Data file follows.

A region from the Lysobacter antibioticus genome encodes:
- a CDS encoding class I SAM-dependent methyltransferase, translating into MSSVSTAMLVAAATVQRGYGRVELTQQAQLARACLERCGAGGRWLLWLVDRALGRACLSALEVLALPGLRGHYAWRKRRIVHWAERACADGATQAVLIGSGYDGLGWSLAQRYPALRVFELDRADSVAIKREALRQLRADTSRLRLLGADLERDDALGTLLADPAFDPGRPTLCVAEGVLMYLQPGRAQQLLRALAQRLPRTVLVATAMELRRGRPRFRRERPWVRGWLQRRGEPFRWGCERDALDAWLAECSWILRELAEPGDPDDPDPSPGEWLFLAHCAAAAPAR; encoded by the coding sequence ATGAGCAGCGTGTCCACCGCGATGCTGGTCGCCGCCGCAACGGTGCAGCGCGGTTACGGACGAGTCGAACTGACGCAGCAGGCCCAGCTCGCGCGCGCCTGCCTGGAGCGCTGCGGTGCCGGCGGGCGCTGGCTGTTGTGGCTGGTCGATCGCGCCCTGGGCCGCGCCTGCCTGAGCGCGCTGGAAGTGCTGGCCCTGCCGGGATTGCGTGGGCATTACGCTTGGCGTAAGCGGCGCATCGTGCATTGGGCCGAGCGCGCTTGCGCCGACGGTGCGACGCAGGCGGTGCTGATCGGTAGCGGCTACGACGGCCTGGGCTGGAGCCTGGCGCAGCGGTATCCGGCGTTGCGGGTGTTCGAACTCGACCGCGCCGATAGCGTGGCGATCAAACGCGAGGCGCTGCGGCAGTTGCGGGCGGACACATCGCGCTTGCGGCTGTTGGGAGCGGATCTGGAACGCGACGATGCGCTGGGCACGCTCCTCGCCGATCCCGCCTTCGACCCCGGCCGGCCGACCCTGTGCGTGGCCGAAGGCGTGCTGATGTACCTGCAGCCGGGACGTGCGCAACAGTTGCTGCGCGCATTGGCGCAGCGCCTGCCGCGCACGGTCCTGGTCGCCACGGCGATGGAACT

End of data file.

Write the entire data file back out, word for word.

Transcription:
A region from the Lysobacter antibioticus genome encodes:
- a CDS encoding class I SAM-dependent methyltransferase, translating into MSSVSTAMLVAAATVQRGYGRVELTQQAQLARACLERCGAGGRWLLWLVDRALGRACLSALEVLALPGLRGHYAWRKRRIVHWAERACADGATQAVLIGSGYDGLGWSLAQRYPALRVFELDRADSVAIKREALRQLRADTSRLRLLGADLERDDALGTLLADPAFDPGRPTLCVAEGVLMYLQPGRAQQLLRALAQRLPRTVLVATAMELRRGRPRFRRERPWVRGWLQRRGEPFRWGCERDALDAWLAECSWILRELAEPGDPDDPDPSPGEWLFLAHCAAAAPAR; encoded by the coding sequence ATGAGCAGCGTGTCCACCGCGATGCTGGTCGCCGCCGCAACGGTGCAGCGCGGTTACGGACGAGTCGAACTGACGCAGCAGGCCCAGCTCGCGCGCGCCTGCCTGGAGCGCTGCGGTGCCGGCGGGCGCTGGCTGTTGTGGCTGGTCGATCGCGCCCTGGGCCGCGCCTGCCTGAGCGCGCTGGAAGTGCTGGCCCTGCCGGGATTGCGTGGGCATTACGCTTGGCGTAAGCGGCGCATCGTGCATTGGGCCGAGCGCGCTTGCGCCGACGGTGCGACGCAGGCGGTGCTGATCGGTAGCGGCTACGACGGCCTGGGCTGGAGCCTGGCGCAGCGGTATCCGGCGTTGCGGGTGTTCGAACTCGACCGCGCCGATAGCGTGGCGATCAAACGCGAGGCGCTGCGGCAGTTGCGGGCGGACACATCGCGCTTGCGGCTGTTGGGAGCGGATCTGGAACGCGACGATGCGCTGGGCACGCTCCTCGCCGATCCCGCCTTCGACCCCGGCCGGCCGACCCTGTGCGTGGCCGAAGGCGTGCTGATGTACCTGCAGCCGGGACGTGCGCAACAGTTGCTGCGCGCATTGGCGCAGCGCCTGCCGCGCACGGTCCTGGTCGCCACGGCGATGGAACT